One final thing today. As I was researching this text for today, I can across a sermon preached by Dr. Martin Luther King in Chicago around 1967. And in it, Dr. King said these words: “I’d like for you to look at this parable with me and try to decipher the real reason that Jesus called this man a fool. Jesus called this man a fool because he allowed the means by which he lived to outdistance the ends for which he lived. You see, each of us lives in two realms, the within and the without. Now the within of our lives is that realm of spiritual ends expressed in art, literature, religion, and morality. The without of our lives is that complex of devices, of mechanisms and instrumentalities by means of which we live. The house we live in—that’s a part of the means by which we live. The car we drive, the clothes we wear, the money that we are able to accumulate—in short, the physical stuff that’s necessary for us to exist.

Now the problem is that we must always keep a line of demarcation between the two. This man was a fool because he didn’t do that. …he allowed the means by which he lived to outdistance the ends for which he lived. This man was a fool because he allowed his technology to outdistance his theology. This man was a fool because he allowed his mentality to outrun his morality. Somehow, he became so involved in the means by which he lived that he couldn’t deal with the way to eternal matters. …he looked at suffering humanity and wasn’t concerned about it.[iii] Dr. King was awesome, wasn’t he?

But anyway, this text, this condemnation of greed, is finally another reminder from Luke about the importance of social justice; of the importance of putting the other before self. It’s a reminder that wholeness and healing and restoration don’t come from having a lot of stuff; restoration, true restoration is found in community. Community with God and with each other.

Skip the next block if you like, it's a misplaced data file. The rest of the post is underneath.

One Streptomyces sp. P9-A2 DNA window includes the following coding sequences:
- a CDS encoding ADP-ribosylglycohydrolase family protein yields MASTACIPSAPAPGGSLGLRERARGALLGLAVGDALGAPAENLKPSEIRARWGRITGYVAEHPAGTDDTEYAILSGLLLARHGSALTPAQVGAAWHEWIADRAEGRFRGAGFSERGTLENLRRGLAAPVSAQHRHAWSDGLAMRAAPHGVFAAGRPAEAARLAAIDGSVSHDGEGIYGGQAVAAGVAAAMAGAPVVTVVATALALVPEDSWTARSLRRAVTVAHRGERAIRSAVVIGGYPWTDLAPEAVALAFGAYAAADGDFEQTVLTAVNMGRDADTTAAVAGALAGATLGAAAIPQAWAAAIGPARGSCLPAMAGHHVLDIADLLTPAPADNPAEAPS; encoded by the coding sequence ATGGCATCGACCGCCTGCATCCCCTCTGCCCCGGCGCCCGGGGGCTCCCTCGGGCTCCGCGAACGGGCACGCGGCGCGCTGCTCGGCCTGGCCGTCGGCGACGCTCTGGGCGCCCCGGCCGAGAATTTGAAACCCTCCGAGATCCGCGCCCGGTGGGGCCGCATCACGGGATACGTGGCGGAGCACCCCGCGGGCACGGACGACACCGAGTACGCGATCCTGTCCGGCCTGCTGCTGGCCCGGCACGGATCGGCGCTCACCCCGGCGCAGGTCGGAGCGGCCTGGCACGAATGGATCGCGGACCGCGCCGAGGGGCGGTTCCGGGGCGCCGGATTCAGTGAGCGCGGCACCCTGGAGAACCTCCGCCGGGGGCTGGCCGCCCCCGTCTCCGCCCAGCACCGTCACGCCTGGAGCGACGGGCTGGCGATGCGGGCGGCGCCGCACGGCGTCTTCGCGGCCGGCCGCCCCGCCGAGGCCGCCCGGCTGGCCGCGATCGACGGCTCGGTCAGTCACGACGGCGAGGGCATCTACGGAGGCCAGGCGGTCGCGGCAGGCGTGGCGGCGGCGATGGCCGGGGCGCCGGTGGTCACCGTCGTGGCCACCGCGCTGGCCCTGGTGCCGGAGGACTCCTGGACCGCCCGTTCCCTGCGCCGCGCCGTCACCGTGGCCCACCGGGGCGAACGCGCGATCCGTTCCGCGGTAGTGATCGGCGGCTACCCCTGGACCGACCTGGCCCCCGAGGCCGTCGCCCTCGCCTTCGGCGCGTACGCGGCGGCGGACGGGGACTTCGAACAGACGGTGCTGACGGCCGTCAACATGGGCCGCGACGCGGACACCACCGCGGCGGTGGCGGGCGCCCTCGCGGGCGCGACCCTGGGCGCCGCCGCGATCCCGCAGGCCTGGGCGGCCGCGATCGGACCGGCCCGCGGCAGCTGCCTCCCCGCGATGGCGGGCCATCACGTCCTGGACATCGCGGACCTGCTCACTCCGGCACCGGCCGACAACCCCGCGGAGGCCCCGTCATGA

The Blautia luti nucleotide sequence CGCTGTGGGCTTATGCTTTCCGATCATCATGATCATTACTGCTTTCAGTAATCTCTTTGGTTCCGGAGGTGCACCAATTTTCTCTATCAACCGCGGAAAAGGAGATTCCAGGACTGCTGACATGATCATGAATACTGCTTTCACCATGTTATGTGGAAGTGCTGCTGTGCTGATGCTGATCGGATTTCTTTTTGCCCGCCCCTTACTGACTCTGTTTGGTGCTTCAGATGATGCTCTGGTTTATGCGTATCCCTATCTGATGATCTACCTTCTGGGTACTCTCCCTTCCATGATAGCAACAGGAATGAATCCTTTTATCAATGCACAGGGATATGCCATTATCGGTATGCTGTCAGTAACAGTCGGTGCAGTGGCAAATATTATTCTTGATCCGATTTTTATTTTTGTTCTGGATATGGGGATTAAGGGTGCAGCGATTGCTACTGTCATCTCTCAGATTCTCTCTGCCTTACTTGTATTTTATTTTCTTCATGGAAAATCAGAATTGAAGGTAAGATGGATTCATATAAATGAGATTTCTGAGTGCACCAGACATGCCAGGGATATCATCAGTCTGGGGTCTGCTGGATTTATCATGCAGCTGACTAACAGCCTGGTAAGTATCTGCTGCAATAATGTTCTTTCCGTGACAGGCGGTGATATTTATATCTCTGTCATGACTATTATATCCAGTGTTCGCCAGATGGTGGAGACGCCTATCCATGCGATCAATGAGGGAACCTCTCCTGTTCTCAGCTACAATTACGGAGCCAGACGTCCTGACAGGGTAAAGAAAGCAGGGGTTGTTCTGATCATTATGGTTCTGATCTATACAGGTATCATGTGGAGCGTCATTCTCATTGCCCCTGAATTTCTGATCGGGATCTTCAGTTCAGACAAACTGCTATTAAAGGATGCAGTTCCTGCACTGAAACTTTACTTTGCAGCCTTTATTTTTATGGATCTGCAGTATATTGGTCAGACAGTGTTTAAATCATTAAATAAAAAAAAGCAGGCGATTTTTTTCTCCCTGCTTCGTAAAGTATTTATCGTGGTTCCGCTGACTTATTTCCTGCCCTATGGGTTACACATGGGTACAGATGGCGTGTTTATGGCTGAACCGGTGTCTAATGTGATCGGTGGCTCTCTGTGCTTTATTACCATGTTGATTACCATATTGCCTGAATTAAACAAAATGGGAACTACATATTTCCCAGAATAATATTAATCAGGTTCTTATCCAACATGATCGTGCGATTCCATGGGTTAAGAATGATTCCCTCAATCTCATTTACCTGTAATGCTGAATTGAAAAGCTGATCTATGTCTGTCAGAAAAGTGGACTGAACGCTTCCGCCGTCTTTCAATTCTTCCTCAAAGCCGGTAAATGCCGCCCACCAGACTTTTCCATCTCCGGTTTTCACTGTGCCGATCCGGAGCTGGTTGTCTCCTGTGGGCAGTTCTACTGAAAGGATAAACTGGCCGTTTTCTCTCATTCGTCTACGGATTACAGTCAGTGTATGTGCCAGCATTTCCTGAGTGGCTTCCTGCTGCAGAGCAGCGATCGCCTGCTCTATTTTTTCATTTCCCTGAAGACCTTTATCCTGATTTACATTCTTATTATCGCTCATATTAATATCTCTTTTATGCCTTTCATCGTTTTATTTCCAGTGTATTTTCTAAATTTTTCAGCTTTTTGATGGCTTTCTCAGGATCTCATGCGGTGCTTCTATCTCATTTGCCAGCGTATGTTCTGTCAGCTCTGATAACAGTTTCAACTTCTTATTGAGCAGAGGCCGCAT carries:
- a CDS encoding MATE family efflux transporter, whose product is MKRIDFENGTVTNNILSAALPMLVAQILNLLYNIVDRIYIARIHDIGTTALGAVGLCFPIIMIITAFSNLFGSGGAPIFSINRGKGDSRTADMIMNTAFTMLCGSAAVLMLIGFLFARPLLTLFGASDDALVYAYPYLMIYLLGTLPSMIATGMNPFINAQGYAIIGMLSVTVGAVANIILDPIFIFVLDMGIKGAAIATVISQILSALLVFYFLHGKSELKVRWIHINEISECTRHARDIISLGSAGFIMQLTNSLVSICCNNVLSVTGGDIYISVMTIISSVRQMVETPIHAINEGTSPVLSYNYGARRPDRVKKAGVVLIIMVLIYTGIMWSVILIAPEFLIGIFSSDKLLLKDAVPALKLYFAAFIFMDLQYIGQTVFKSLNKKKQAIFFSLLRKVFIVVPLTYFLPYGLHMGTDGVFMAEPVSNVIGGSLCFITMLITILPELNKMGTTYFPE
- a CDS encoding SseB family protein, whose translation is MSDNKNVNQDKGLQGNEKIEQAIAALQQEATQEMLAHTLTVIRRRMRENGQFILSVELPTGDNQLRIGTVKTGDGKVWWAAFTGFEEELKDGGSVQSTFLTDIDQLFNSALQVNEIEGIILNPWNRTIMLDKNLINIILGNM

May it be so for you and for me. Amen and the people of God said, Amen.


[i] Elisabeth Johnson. Commentary on Luke 12:13-21 ( 2019

[ii]Shane Claiborne. Quote found at 2019

[iii] Rev. Dr. Martin Luther King Jr. Why Jesus Called A Man A Fool Sermon Delivered at Mount Pisgah Missionary Baptist Church, Chicago Illinois. c. 1967 (

Shaped by Prayer

Luke 11:1-13 – A Lesson on Prayer

There are a couple of “take-aways” from today’s text on prayer. The first comes in the sentence: “Ask and you will receive. Seek and you will find. Knock and the door will be opened to you. Everyone who asks receives. Whoever seeks, finds. To everyone who knocks, the door is opened”.  We hear these words, and yet I’m not sure we know quite what to do with them. I mean, those of us who tend to pray for our own self-interest find in this statement a promise that all our wishes will be granted. Others, who’s most ardent prayers went unanswered, find nothing but disappointment in this text, and perhaps even disregard it all together. Now, to be sure, both of these positions are on the far ends of the spectrum. But perhaps the lesson or the “take-way” here lays somewhere in-between.